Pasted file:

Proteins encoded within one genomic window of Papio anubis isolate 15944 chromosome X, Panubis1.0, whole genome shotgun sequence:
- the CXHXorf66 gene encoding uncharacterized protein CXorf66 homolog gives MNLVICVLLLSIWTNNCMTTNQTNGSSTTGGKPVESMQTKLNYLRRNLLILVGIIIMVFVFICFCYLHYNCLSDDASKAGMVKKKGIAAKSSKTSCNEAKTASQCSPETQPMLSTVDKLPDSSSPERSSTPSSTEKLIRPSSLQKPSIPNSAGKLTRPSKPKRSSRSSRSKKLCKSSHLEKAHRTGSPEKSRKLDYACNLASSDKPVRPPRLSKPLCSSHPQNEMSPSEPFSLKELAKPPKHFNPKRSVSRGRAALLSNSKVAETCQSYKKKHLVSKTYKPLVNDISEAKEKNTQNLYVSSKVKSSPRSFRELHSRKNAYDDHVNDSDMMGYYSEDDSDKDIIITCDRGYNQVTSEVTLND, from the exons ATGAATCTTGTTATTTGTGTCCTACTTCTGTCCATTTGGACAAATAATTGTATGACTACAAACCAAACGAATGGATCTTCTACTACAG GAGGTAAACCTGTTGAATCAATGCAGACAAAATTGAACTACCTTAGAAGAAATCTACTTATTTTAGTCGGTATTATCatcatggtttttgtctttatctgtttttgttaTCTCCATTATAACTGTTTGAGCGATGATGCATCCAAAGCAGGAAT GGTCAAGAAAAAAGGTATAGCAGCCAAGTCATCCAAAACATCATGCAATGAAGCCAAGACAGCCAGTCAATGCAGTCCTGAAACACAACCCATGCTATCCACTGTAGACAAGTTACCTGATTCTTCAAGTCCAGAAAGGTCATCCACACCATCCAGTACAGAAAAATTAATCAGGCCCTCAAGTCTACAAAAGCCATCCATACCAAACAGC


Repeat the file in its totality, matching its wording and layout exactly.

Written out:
Proteins encoded within one genomic window of Papio anubis isolate 15944 chromosome X, Panubis1.0, whole genome shotgun sequence:
- the CXHXorf66 gene encoding uncharacterized protein CXorf66 homolog gives MNLVICVLLLSIWTNNCMTTNQTNGSSTTGGKPVESMQTKLNYLRRNLLILVGIIIMVFVFICFCYLHYNCLSDDASKAGMVKKKGIAAKSSKTSCNEAKTASQCSPETQPMLSTVDKLPDSSSPERSSTPSSTEKLIRPSSLQKPSIPNSAGKLTRPSKPKRSSRSSRSKKLCKSSHLEKAHRTGSPEKSRKLDYACNLASSDKPVRPPRLSKPLCSSHPQNEMSPSEPFSLKELAKPPKHFNPKRSVSRGRAALLSNSKVAETCQSYKKKHLVSKTYKPLVNDISEAKEKNTQNLYVSSKVKSSPRSFRELHSRKNAYDDHVNDSDMMGYYSEDDSDKDIIITCDRGYNQVTSEVTLND, from the exons ATGAATCTTGTTATTTGTGTCCTACTTCTGTCCATTTGGACAAATAATTGTATGACTACAAACCAAACGAATGGATCTTCTACTACAG GAGGTAAACCTGTTGAATCAATGCAGACAAAATTGAACTACCTTAGAAGAAATCTACTTATTTTAGTCGGTATTATCatcatggtttttgtctttatctgtttttgttaTCTCCATTATAACTGTTTGAGCGATGATGCATCCAAAGCAGGAAT GGTCAAGAAAAAAGGTATAGCAGCCAAGTCATCCAAAACATCATGCAATGAAGCCAAGACAGCCAGTCAATGCAGTCCTGAAACACAACCCATGCTATCCACTGTAGACAAGTTACCTGATTCTTCAAGTCCAGAAAGGTCATCCACACCATCCAGTACAGAAAAATTAATCAGGCCCTCAAGTCTACAAAAGCCATCCATACCAAACAGC